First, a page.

Introducing Hypper: Package Management For Cluster Admins
Helm is the package manager for Kubernetes. It does a great job of enabling applications to be bundled up to be installed in Kubernetes. Applications can be installed in a way that fits Kubernetes – with multiple instances of applications per namespace and being installed in multiple namespaces.
Yet, cluster administrators have some slightly different needs. They deal with a cluster scope and have privileges to the cluster as a whole. Their use cases often deal with installing and managing cluster services. While Helm is great with packages in general, cluster administrators have long been outside Helm’s scope. Helm focuses on application operators and distributors.
With that in mind, we (at SUSE) created Hypper. Hypper is a package manager for cluster administrators.
Hypper is pronounced hip-er and inspired by Zypper, the package manager for SUSE Linux distributions and Helm.
Built on Helm and Charts
Hypper is built on Helm and charts. This means that once a workload has been installed with Hypper, it can later be managed with Helm or Hypper — though we hope mostly with Hypper. Tools built to visualize instances of charts or otherwise work with them will also work with Hypper-installed charts.
This diagram highlights how Hypper works internally. Hypper has a client and SDK. Under the hood, they both use the Helm SDK. This means Hypper uses the same code as Helm to interact with repositories, charts, templates, releases, and Kubernetes.
The Hypper SDK means that other applications can be built on top of it. This is the same way that Helm is built.
What Hypper does differently from Helm is providing some more opinionated features on top of Helm and charts. Opinions targeting cluster administrators.
Hypper is under active development, which means features are being actively developed. After we look at a few features, we’ll look at the roadmap ahead.
Install With Release Name and Namespace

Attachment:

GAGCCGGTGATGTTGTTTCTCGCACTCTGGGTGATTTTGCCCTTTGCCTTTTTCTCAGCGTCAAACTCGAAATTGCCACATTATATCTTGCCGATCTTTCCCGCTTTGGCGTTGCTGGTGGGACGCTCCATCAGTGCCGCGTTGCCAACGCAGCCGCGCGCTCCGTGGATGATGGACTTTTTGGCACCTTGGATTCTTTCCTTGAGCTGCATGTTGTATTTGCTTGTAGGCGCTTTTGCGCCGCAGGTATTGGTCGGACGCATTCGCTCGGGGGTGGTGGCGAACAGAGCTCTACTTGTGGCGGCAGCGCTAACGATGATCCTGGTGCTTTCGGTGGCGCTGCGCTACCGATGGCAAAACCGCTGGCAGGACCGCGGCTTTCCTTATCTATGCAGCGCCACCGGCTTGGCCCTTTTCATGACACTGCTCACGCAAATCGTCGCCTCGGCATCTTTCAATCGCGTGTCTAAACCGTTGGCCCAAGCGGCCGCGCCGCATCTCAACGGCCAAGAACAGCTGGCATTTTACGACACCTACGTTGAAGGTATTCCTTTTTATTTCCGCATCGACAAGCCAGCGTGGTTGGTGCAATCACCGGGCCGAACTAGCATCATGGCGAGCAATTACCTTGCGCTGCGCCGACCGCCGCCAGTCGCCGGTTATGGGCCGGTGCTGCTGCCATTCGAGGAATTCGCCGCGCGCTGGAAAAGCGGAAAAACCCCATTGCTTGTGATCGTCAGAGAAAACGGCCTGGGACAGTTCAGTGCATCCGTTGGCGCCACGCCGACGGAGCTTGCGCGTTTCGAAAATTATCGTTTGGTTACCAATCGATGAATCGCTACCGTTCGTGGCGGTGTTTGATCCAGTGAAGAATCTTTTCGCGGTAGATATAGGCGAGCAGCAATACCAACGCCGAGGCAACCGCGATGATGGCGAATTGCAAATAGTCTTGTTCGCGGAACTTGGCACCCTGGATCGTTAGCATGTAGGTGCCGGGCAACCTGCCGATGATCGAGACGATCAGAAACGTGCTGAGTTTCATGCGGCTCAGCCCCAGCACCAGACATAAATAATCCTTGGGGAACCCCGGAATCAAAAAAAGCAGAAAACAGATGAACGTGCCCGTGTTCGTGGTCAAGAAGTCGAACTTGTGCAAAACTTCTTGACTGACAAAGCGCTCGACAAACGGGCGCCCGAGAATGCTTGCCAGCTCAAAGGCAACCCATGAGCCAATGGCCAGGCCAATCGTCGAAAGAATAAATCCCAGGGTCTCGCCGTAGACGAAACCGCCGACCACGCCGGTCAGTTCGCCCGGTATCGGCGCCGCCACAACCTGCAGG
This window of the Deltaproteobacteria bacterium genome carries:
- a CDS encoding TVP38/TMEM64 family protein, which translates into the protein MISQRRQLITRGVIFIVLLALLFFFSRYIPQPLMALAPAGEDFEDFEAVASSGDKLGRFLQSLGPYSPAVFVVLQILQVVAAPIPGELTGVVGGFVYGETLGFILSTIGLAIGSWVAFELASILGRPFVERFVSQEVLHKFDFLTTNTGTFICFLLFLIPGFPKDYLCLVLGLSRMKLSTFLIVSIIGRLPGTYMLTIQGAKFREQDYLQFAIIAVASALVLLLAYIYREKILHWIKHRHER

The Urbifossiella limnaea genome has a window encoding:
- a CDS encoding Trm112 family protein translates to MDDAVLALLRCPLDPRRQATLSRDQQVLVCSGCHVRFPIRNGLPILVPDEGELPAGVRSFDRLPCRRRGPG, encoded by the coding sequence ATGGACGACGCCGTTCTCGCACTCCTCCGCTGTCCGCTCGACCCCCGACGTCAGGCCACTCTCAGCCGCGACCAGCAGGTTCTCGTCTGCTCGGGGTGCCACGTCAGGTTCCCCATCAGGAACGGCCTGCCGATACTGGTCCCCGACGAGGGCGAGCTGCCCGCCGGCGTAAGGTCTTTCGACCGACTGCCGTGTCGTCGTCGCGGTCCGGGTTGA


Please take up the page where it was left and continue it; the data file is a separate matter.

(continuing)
You may want to install some services once in every cluster with the same release name and into the same namespace. Logging and monitoring are common examples of this situation. If they are installed in the same location, other services can know where they are to work with them.
Hypper makes this possible by defining the release name and namespace within the Chart.yaml file. These are defined in the form of annotations.
annotations: hypper.cattle.io/namespace: example-namespace hypper.cattle.io/release-name: my-example-release
When these annotations are added to a chart, Hypper knows where you want to install the chart by default. These can be overridden when installing a chart. If these annotations are added to a normal Helm chart, you can run a command like the following one to install it.
$ hypper install mychart
In this case, mychart is the one with these annotations. Hypper will read the annotations and install it in the right place.
Sometimes you have multiple systems services that depend on other services. When you install one, you want to ensure another one is already installed. Yet, you don’t want it installed like a typical Helm dependency because it’s a system service. You want it set apart and managed as its own release. As a cluster singleton. Hypper makes this possible.
To define these dependencies, you again use annotations.
annotations: hypper.cattle.io/shared-dependencies: | - name: fleet version: "^0.3.500" repository: "https://rancher-sandbox.github.io/hypper-charts/repo" - name: rancher-tracing version: "^1.20.002" repository: "https://rancher-sandbox.github.io/hypper-charts/repo"
This example shows an annotation is used to define two dependencies. When the chart is installed, Hypper will ensure each dependency is installed first. These are installed as separate Helm releases.
Hypper knows where to look for those releases and where to install them because it uses the namespace and release name defined in the Chart.yaml file.
We are rapidly adding new features to Hypper to improve the cluster admin experience. Three of these include:
- Optional/suggests dependencies
- A full SAT solver for dependencies
- Providing information on outdated dependencies running in a cluster
As Hypper is open source, you can contribute to the roadmap. The project is on GitHub where you can download it, star it, file an issue or create a pull request.